Music notation is the language by which musicians communicate with one another. Written music indicates what notes to play, note pitch and rhythm. Other symbols used in conjunction with the notes help tell you how a particular piece of music is played. Writing songs with music notes is the most effective way to read and write songs. While reading and writing music can take anywhere from a few months to a few years for some people to do proficiently, learning the basics can help you get started writing songs immediately. Getting better comes with using these basic skills over time.
Things You'll Need:
- Music Staff Paper
Set your song up on music staff paper. You can buy music staff paper at music stores or you can print it directly online, free of charge. See the Resources section for downloadable staff paper. Write a key signature and time signature at the beginning of each staff on the music paper. A key signature includes sharp or flat symbols written on lines or spaces on the music staff that indicates the key in which the song will be played. The time signature indicates the timing of the song (how many beats per measure of music). These elements provide essential information to anyone who will play the song from the written music.
Write notes on the music staff to create a song. Notes are made of note heads, stems and tails. These elements combined indicate tone, pitch and rhythm. Some note values include whole notes, half notes, quarter notes, eighth notes and sixteenth notes. Each note value has a corresponding rest value. Combine notes and rests in bars of music (as indicated by the time signature) to write the melody and rhythm of your song.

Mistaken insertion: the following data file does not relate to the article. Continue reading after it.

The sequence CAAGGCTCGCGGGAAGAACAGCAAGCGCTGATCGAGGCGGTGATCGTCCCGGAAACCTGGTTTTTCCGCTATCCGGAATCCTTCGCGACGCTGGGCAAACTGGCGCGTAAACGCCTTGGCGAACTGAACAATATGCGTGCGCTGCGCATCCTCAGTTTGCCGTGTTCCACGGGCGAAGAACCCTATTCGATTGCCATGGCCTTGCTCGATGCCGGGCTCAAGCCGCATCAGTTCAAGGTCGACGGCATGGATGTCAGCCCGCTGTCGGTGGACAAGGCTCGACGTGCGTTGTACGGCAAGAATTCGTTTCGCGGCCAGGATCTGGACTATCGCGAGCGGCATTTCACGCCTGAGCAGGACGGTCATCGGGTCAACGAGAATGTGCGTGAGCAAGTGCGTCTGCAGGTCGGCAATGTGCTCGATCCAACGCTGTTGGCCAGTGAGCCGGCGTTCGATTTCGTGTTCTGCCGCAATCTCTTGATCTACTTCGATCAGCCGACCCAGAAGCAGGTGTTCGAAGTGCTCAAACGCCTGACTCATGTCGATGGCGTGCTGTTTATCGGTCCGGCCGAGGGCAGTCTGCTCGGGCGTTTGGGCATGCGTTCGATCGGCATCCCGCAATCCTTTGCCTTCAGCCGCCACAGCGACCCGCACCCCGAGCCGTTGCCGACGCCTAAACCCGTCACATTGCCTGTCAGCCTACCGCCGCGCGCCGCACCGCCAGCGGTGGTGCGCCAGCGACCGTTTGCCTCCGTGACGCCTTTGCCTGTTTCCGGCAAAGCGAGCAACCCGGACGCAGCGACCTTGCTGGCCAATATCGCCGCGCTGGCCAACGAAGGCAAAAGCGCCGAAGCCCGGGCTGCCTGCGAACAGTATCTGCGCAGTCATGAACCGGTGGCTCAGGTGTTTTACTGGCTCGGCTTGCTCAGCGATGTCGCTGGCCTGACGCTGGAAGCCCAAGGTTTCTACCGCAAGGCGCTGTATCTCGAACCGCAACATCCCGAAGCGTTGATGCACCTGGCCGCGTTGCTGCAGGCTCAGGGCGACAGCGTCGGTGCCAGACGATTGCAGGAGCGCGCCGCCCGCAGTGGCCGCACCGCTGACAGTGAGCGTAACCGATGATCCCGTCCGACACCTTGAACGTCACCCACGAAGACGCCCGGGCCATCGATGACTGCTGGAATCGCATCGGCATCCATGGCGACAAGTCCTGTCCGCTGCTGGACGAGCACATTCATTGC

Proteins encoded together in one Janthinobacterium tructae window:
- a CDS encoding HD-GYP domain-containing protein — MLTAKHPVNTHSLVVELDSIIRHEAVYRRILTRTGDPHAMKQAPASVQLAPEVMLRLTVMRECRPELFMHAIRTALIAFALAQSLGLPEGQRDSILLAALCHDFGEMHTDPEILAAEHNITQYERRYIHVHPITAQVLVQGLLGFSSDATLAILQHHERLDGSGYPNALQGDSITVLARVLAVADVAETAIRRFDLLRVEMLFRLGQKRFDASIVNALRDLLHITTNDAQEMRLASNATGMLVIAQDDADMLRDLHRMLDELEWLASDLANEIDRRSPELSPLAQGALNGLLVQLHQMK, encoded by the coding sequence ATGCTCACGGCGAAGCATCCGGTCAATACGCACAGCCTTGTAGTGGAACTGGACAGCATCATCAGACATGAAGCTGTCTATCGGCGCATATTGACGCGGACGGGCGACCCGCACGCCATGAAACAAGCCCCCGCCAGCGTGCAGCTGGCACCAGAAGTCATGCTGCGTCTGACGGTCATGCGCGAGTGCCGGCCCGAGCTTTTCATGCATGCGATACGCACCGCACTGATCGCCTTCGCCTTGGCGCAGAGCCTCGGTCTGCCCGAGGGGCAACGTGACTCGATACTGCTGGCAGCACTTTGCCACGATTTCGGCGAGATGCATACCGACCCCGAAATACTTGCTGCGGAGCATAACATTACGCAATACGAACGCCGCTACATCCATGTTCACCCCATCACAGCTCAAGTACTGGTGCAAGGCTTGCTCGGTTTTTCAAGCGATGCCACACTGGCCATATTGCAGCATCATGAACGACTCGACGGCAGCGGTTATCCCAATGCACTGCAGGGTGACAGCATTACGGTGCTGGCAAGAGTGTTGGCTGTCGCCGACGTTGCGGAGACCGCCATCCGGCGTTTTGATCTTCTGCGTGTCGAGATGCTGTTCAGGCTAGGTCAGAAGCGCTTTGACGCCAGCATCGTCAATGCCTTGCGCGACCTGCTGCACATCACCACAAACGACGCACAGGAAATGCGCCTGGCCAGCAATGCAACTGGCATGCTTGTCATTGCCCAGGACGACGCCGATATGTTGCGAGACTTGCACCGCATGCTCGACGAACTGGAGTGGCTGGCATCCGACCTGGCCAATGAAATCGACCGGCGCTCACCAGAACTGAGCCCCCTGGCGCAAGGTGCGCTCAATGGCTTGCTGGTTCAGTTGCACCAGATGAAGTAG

Place music notes on the appropriate lines or spaces of the music staff to indicate the appropriate note. Each line and space on the music staff represents a note name. The line or space upon which you write the note head is the note that will be played. The appropriate stem and tail attached to the note head, and whether the note head is filled in or open, indicates how long the note will be played.
Write chord names above your music staff. Chord names, such a C major, E minor and D7 help musicians look at the sheet music and get an idea about the overall sound of the song before they begin reading the more detailed notation.
Understanding the basic musical elements for writing songs can get you started, but to fully understand notating songs, consider spending time with the musical language, which includes how notes are written and how scales and chords are built and used to write a song. There are plenty of music theory books and websites available to help. See the Resources section for more information.
Carl Hose is the author of the anthology "Dead Horizon" and the the zombie novella "Dead Rising." His work has appeared in "Cold Storage," "Butcher Knives and Body Counts," "Writer's Journal," and "Lighthouse Digest.". He is editor of the "Dark Light" anthology to benefit Ronald McDonald House Charities.